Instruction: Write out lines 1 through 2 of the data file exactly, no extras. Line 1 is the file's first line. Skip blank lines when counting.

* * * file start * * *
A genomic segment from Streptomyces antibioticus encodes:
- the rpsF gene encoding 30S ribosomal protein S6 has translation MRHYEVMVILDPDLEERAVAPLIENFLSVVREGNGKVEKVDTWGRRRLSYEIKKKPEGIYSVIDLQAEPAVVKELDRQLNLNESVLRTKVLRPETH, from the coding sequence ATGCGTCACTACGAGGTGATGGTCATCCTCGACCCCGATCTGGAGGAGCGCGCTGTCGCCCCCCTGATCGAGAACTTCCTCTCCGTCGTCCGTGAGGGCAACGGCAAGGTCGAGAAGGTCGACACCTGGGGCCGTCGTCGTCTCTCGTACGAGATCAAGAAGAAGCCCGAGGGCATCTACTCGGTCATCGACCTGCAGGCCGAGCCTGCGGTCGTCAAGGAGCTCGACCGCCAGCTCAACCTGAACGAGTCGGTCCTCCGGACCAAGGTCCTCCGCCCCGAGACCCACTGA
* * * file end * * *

A genomic segment from Streptomyces antibioticus encodes:
- the rpsF gene encoding 30S ribosomal protein S6 has translation MRHYEVMVILDPDLEERAVAPLIENFLSVVREGNGKVEKVDTWGRRRLSYEIKKKPEGIYSVIDLQAEPAVVKELDRQLNLNESVLRTKVLRPETH, from the coding sequence ATGCGTCACTACGAGGTGATGGTCATCCTCGACCCCGATCTGGAGGAGCGCGCTGTCGCCCCCCTGATCGAGAACTTCCTCTCCGTCGTCCGTGAGGGCAACGGCAAGGTCGAGAAGGTCGACACCTGGGGCCGTCGTCGTCTCTCGTACGAGATCAAGAAGAAGCCCGAGGGCATCTACTCGGTCATCGACCTGCAGGCCGAGCCTGCGGTCGTCAAGGAGCTCGACCGCCAGCTCAACCTGAACGAGTCGGTCCTCCGGACCAAGGTCCTCCGCCCCGAGACCCACTGA